Research Article: Enhanced Photodynamic Cancer Treatment by Mitochondria‐Targeting and Brominated Near‐Infrared Fluorophores

Date Published: December 19, 2017

Publisher: John Wiley and Sons Inc.

Author(s): Ilkoo Noh, DaeYong Lee, Heegon Kim, Chan‐Uk Jeong, Yunsoo Lee, Jung‐Oh Ahn, Hoon Hyun, Ji‐Ho Park, Yeu‐Chun Kim.


A noninvasive and selective therapy, photodynamic therapy (PDT) is widely researched in clinical fields; however, the lower efficiency of PDT can induce unexpected side effects. Mitochondria are extensively researched as target sites to maximize PDT effects because they play crucial roles in metabolism and can be used as cancer markers due to their high transmembrane potential. Here, a mitochondria targeting photodynamic therapeutic agent (MitDt) is developed. This photosensitizer is synthesized from heptamethine cyanine dyes, which are conjugated or modified as follows. The heptamethine meso‐position is conjugated with a triphenylphosphonium derivative for mitochondrial targeting, the N‐alkyl side chain is modified for regulation of charge balance and solubility, and the indolenine groups are brominated to enhance reactive oxygen species generation (ROS) after laser irradiation. The synthesized MitDt increases the cancer uptake efficiency due to the lipo‐cationic properties of the triphenylphosphonium, and the PDT effects of MitDt are amplified after laser irradiation because mitochondria are susceptible to ROS, the response to which triggers an apoptotic anticancer effect. Consequently, these hypotheses are demonstrated by in vitro and in vivo studies, and the results indicate strong potential for use of MitDts as efficient single‐molecule‐based PDT agents for cancer treatment.

Partial Text

Phototherapy methods, including photodynamic therapy (PDT), have been intensively studied in clinical fields as a method to solve drug resistance, frequent relapses, and toxicity, which are problems associated with the use of conventional therapeutic agents.1, 2 PDT is a process by which a photosensitizer (PS) absorbs light energy and then converts oxygen to singlet oxygen or free radicals, resulting in programmed cell death.1 The therapeutic effect of PDT is achieved by the formation of singlet oxygen and free radicals after laser irradiation; it thus has characteristics other than those of other therapeutic agents. The advantages of PDT are that it is a noninvasive treatment and the generated reactive oxygen species (ROS) have a short lifetime and diffusion range (0.1 µm); treatment at restricted sites is therefore possible.2, 3 However, PDT also has some drawbacks as a first‐line therapy because its effectiveness is reduced when the oxygen supply is lowered in tumors due to their microvessel structure and microcirculation, and because of oxygen consumption by the PDT process.4 In addition, PDT agents may cause genetic variation when they are taken up by organelles such as the nucleus.5 In order to overcome these drawbacks, research has been conducted to develop a PS target site where there is a mechanism for action by PDT.6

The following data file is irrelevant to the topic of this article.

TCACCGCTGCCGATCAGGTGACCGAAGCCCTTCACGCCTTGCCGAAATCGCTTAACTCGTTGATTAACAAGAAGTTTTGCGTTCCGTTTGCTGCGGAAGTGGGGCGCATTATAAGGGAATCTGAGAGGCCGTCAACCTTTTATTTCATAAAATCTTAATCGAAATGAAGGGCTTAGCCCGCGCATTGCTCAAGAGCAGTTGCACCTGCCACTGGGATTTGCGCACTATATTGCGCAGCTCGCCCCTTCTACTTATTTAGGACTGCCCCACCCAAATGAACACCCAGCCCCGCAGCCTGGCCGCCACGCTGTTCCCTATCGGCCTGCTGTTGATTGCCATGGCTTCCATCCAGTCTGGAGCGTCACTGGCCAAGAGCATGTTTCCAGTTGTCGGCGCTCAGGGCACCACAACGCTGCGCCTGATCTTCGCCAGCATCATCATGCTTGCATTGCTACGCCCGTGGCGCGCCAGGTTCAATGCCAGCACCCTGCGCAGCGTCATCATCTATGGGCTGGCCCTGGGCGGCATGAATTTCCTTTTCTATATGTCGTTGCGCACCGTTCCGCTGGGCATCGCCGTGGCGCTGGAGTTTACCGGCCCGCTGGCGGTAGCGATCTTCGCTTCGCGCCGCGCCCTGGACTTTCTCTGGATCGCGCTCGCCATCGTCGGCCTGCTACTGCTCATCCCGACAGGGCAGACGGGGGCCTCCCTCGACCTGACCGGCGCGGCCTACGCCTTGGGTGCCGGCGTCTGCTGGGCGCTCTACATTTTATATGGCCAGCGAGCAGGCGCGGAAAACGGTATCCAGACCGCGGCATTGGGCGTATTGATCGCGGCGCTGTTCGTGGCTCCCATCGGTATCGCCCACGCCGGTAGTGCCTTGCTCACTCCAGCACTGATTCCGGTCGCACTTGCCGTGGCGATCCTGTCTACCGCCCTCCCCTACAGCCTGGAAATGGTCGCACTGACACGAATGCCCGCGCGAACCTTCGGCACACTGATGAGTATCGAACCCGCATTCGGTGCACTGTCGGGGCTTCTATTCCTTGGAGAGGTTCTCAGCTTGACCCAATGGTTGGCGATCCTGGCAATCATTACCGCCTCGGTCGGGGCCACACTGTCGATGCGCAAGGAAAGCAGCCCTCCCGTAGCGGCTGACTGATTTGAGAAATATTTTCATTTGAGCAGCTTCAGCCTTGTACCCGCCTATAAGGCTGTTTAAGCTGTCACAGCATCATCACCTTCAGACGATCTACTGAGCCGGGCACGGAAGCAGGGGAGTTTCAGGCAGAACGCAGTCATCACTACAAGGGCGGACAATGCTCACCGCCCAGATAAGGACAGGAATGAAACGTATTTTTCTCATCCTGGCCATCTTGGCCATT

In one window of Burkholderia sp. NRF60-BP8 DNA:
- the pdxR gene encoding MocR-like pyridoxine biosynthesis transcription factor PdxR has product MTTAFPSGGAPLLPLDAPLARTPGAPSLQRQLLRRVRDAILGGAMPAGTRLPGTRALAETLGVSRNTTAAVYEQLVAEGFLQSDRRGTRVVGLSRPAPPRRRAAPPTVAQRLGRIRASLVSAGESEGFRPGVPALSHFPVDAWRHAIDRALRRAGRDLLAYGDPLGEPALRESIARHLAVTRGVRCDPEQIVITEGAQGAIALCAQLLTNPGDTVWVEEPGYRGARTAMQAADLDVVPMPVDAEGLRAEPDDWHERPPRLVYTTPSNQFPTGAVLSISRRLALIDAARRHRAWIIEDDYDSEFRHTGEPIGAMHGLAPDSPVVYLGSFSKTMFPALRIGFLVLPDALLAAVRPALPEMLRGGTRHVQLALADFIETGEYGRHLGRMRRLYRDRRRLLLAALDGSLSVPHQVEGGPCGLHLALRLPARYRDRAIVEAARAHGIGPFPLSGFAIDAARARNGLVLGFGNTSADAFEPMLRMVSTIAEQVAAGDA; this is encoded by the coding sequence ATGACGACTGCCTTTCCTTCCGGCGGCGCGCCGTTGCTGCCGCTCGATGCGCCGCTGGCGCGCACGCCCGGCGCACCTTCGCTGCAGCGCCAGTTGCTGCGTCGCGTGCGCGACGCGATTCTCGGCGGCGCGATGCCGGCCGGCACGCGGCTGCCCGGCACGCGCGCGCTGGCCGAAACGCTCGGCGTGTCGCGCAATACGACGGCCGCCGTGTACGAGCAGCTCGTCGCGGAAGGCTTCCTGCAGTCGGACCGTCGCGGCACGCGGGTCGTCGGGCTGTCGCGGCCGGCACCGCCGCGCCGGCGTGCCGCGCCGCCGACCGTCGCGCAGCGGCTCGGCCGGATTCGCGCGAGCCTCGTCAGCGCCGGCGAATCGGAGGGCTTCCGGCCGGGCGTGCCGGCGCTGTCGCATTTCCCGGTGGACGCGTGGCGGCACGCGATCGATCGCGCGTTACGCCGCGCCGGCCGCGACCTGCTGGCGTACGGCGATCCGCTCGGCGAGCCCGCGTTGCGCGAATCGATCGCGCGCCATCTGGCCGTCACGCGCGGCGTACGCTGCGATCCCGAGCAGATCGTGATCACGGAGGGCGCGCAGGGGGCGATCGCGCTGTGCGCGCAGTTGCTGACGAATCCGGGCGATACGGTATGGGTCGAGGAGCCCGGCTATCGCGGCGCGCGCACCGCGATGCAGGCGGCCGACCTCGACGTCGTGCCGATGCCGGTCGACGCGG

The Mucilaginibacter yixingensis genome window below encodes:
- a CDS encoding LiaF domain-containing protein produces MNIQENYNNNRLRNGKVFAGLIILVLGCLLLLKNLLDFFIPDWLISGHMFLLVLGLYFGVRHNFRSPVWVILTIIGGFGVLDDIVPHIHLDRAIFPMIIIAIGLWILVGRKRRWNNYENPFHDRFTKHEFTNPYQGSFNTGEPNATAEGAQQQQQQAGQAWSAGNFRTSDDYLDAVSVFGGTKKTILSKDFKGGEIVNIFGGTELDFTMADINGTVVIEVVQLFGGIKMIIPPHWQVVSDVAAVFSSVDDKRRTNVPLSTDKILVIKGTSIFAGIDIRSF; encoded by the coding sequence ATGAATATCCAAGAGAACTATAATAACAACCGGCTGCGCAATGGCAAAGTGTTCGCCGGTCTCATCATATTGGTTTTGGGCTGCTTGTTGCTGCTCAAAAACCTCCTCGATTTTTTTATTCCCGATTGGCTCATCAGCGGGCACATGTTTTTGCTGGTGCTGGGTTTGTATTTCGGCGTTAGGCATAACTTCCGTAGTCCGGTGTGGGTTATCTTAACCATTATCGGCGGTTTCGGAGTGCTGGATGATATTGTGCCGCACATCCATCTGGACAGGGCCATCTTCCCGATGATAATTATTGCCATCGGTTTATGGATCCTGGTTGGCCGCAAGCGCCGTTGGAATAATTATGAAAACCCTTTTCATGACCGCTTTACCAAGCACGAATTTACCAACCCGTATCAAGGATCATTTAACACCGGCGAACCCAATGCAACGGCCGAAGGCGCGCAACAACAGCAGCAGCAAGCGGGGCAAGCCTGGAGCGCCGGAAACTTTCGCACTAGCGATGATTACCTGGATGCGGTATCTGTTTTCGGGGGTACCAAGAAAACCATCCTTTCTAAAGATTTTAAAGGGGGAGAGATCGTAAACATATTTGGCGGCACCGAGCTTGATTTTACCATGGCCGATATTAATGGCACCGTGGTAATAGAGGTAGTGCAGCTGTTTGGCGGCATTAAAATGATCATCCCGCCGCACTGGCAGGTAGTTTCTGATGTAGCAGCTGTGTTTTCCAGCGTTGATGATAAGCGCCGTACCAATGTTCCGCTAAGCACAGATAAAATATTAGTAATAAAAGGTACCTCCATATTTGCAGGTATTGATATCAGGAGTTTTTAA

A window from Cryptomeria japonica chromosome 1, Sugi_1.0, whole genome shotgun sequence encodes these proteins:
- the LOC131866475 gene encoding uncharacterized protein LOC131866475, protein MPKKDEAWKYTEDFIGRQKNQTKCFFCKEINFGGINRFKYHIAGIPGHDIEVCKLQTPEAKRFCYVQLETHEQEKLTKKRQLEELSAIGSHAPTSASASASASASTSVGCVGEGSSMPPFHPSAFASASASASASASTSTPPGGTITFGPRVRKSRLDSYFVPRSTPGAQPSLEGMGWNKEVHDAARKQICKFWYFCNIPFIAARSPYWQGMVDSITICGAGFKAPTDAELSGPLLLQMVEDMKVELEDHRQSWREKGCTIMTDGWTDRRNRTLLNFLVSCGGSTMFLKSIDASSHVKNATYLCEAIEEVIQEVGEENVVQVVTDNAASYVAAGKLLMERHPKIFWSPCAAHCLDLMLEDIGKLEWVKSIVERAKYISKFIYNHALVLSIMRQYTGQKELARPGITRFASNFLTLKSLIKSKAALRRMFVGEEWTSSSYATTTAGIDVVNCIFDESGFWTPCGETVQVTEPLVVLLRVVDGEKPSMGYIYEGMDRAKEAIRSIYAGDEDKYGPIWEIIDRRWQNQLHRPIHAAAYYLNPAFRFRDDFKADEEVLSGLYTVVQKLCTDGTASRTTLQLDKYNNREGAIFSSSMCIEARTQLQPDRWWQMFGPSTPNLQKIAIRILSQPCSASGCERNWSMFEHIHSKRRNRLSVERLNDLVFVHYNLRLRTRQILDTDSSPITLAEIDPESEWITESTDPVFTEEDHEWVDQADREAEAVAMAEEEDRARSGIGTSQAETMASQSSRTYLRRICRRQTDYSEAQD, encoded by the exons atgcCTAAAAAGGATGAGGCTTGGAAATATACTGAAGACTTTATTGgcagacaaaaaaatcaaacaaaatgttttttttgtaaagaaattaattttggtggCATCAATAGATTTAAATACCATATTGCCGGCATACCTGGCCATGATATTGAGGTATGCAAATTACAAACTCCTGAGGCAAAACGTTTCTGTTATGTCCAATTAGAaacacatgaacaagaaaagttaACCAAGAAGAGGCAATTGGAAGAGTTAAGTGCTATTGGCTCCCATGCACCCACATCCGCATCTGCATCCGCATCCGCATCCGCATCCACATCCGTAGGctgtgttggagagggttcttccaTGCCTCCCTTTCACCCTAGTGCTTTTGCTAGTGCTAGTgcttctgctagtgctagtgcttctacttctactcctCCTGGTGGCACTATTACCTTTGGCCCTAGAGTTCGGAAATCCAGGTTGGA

In summary, MitDt‐1 was developed in this work as a PDT agent capable of targeting cancerous mitochondria. Synthesis of this photodynamic therapeutic agent was based on cyanine dye, and the agent was composed of a TPP moiety, quaternary ammonium, and brominated indolenine groups. The photochemical properties of the synthesized dye indicated (and were confirmed) to be sensitive to a wavelength in the NIR region, and the brominated dye group had a high singlet oxygen production rate. Moreover, MitDt‐1 accumulated in the mitochondria of the human cancer cell lines (NCI‐H460 and MCF‐7) via charge and lipocationic properties at TPP sites. We could also confirm that ROS production was amplified according to the on–off state of the 662 nm single laser, proving that intensive and effective photodynamic therapy is possible for the target cancer in vitro and in vivo by mitochondria destabilization apoptosis. Consequently, MitDt‐1 allowed outstanding phototherapy and is a promising structure for a cyanine dye based PDT system for cancer therapy.

Materials: N,N‐dimethylformamide anhydrous, 1,3‐propane sultone, 3‐bromopropionic acid, 2,3,3‐trimethylindolenine, (3‐bromopropyl)trimethylammonium bromide, phosphorus pentachloride, acetic acid, 4‐bromophenylhydrazine hydrochloride, DPBS (10 × 10−3m, pH 7.4), and DMEM were obtained from Sigma‐Aldrich. Triphenylphosphine, toluene anhydrous, methyl tert‐butyl ether, 3‐bromopropylamine hydrobromide, acetonitrile anhydrious, and triethylamine were obtained from alfa‐aesar. Aniline and cyclohexanone were obtained from Tokyo Chemical Industry. Ethanol, methanol, diethyl ether, sodium acetate, tetrahydrofuran, n‐hexane, and ethyl acetate were obtained Daejung chemical and metal. All chemicals were used without further purification. All reactions were performed under argon and monitored by thin layer chromatography.

The authors declare no conflict of interest.




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